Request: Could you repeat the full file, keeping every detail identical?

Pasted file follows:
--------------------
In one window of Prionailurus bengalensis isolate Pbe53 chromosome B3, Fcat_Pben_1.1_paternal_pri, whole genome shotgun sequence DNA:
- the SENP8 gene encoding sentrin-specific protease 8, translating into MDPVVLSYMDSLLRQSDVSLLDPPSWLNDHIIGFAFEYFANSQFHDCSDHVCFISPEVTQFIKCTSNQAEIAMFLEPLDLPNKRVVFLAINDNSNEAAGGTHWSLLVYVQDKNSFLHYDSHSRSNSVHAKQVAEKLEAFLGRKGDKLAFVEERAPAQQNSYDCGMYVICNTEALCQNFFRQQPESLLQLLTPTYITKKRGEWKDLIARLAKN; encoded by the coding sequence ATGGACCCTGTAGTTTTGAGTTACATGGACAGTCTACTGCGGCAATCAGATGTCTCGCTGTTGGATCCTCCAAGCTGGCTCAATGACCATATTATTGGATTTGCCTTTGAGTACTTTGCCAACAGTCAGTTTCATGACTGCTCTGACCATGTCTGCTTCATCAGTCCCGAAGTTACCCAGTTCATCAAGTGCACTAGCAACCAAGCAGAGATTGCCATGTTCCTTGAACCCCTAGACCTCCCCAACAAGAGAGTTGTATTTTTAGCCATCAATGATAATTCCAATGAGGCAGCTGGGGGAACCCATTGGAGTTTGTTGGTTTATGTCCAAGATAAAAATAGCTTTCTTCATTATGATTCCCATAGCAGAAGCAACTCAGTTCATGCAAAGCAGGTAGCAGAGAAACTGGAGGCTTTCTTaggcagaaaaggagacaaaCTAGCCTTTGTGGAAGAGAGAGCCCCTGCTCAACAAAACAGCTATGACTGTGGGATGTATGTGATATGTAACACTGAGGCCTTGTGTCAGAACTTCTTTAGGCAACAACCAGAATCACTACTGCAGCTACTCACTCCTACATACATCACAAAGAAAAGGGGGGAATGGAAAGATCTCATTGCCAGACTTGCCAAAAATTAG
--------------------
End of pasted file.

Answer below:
In one window of Prionailurus bengalensis isolate Pbe53 chromosome B3, Fcat_Pben_1.1_paternal_pri, whole genome shotgun sequence DNA:
- the SENP8 gene encoding sentrin-specific protease 8, translating into MDPVVLSYMDSLLRQSDVSLLDPPSWLNDHIIGFAFEYFANSQFHDCSDHVCFISPEVTQFIKCTSNQAEIAMFLEPLDLPNKRVVFLAINDNSNEAAGGTHWSLLVYVQDKNSFLHYDSHSRSNSVHAKQVAEKLEAFLGRKGDKLAFVEERAPAQQNSYDCGMYVICNTEALCQNFFRQQPESLLQLLTPTYITKKRGEWKDLIARLAKN; encoded by the coding sequence ATGGACCCTGTAGTTTTGAGTTACATGGACAGTCTACTGCGGCAATCAGATGTCTCGCTGTTGGATCCTCCAAGCTGGCTCAATGACCATATTATTGGATTTGCCTTTGAGTACTTTGCCAACAGTCAGTTTCATGACTGCTCTGACCATGTCTGCTTCATCAGTCCCGAAGTTACCCAGTTCATCAAGTGCACTAGCAACCAAGCAGAGATTGCCATGTTCCTTGAACCCCTAGACCTCCCCAACAAGAGAGTTGTATTTTTAGCCATCAATGATAATTCCAATGAGGCAGCTGGGGGAACCCATTGGAGTTTGTTGGTTTATGTCCAAGATAAAAATAGCTTTCTTCATTATGATTCCCATAGCAGAAGCAACTCAGTTCATGCAAAGCAGGTAGCAGAGAAACTGGAGGCTTTCTTaggcagaaaaggagacaaaCTAGCCTTTGTGGAAGAGAGAGCCCCTGCTCAACAAAACAGCTATGACTGTGGGATGTATGTGATATGTAACACTGAGGCCTTGTGTCAGAACTTCTTTAGGCAACAACCAGAATCACTACTGCAGCTACTCACTCCTACATACATCACAAAGAAAAGGGGGGAATGGAAAGATCTCATTGCCAGACTTGCCAAAAATTAG